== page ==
Western multinationals are behind disasters like the Bangladesh factory collapse. Will public outrage and a new labor agreement lead to improvements for workers? The article from The American Prospect reports a long journey of finding justice for Bangladesh .
Robert Kuttner has the story
On April 24, the Rana Plaza garment factory in Bangladesh collapsed, killing 1,129 workers and injuring at least 1,500 more. Most were young women earning about $37 a month, or a bit more than a dollar a day. The collapse was the worst disaster in the history of the global garment industry, evoking the 1911 Triangle Shirtwaist factory fire in New York City. The Rana Plaza factory made apparel for more than a dozen major international fashion brands, including Benetton, J.C. Penney, and Wal-Mart. This was the third major industrial accident in Bangladesh since November, when 112 people were killed in a fire at a garment factory producing mainly for Wal-Mart. At Rana Plaza, cracks appeared in the eight-story building the day before it collapsed. Police ordered an evacuation of the building. But survivors say they were told that their pay would be docked if they did not return to the factory floor, and most did.
Bangladesh, a nation of more than 160 million, has some 4 million garment-industry workers and 40 building inspectors. After China, it is the world’s second-largest apparel producer: a destination of choice for the fashion industry because workers effectively have no rights and are among the world’s most desperately poor people. These tragedies underscored not just the brutality of the global garment industry but also the bankruptcy of a voluntary system of industry-sponsored factory certification by nonprofits funded by the big fashion brands.
In August 2012, one of the most prestigious monitoring groups, Social Accountability International, gave a factory owned by Ali Enterprises in Karachi, Pakistan, a clean bill of health. A month later, the factory burned, killing some 300 workers who were trapped behind locked doors.
In January 2012, Apple selected the monitoring group Fair Labor Association (FLA) to review conditions in the factories of Foxconn, its contractor in China. Two weeks later, The New York Times published an exposé of grim conditions, including 70-hour workweeks and a spate of worker suicides. In February, the head of the FLA toured Foxconn and pronounced the facilities “first class.”
Thanks to the notoriety of the Rana Plaza collapse and the persistence of the global labor movement, anti–sweatshop activists in the U.S. and Europe, and an independent, labor-affiliated advocacy group, the Worker Rights Consortium (WRC), the tragedy in Bangladesh could open the door to more robust corporate accountability. A legally binding contract, signed May 15 by some 40 fashion brands, commits the big retailers and apparel producers to take responsibility for what happens in the factories that make the clothing they sell.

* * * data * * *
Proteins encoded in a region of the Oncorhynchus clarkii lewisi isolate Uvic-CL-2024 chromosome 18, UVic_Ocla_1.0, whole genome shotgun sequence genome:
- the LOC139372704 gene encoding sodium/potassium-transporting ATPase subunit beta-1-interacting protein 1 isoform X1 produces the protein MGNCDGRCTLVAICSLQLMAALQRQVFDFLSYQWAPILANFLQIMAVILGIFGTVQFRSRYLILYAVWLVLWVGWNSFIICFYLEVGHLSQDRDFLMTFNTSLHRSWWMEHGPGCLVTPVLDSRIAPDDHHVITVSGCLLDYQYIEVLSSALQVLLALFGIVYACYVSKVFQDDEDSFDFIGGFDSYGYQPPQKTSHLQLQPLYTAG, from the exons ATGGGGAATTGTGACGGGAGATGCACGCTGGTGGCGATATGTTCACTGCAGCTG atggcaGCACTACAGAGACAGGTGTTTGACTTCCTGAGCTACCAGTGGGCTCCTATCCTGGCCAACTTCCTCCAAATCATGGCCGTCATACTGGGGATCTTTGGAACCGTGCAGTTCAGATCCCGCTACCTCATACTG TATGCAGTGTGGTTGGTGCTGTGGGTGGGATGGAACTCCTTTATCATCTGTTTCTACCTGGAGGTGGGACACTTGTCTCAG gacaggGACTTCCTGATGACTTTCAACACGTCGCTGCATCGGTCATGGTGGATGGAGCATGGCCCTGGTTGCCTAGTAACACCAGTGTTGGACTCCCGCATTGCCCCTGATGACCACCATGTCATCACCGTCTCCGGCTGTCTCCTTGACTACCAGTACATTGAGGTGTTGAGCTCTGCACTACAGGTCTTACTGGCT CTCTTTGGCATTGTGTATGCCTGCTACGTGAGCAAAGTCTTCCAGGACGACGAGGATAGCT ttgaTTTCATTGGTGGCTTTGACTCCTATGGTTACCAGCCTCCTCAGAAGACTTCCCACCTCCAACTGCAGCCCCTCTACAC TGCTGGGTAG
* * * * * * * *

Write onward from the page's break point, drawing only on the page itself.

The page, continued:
Under the Accord on Building and Fire Safety in Bangladesh, the Western fashion companies will invest millions of dollars in factory improvements and provide longer-term supply contracts so that factory owners have the cash flow and confidence to invest in upgrades. The brands agree to independent safety inspections whose results are made public, with binding arbitration in the event of disputes and an enforceable commitment by the brands to terminate business with factories that do not meet safety standards. A seven-person committee enforces the agreement, with three members from labor groups, three from the fashion brands, and a representative of the International Labor Organization (ILO) in Geneva, a U.N.–affiliated watchdog body founded in 1919 to promote worker rights, as chair and tiebreaker. The agreement, however, is about safety. It does not address wages per se, but it does commit the fashion brands to require the large factories they purchase from to allow union representatives to help train factory workers in safety monitoring. Sponsors hope that a union presence will lead to better wages.
By July, some 70 major European fashion brands and retailers with production in Bangladesh had signed the accord. Only a handful of U.S. companies joined, including PVH (the parent company of Calvin Klein and Tommy Hilfiger), Sean John, and Abercrombie & Fitch. Although Europe purchases more than double the volume of clothes from Bangladesh than the United States does, the deal would be more significant if the bigger American retailers such as Wal-Mart and the Gap joined, since both have resisted codes of conduct with independent monitoring and enforcement. Instead, Wal-Mart, the Gap, and 15 other North American brands have created a rival, purely voluntary agreement. Their plan for better factory safety, announced in early July with the Bipartisan Policy Center providing the window dressing, has no arm’s-length monitoring, no penalties, no enforceable rights, and no role for unions.
Depending on how well it is enforced, the European accord could be a turning point that could lead to a new wave of rights for workers in Third World manufacturing. “The business model of the apparel industry logically leads to sweatshops,” says Scott Nova, executive director of the WRC. “The Bangladesh accord holds the promise of altering the model. But we expect that there will be extensive battles ahead.”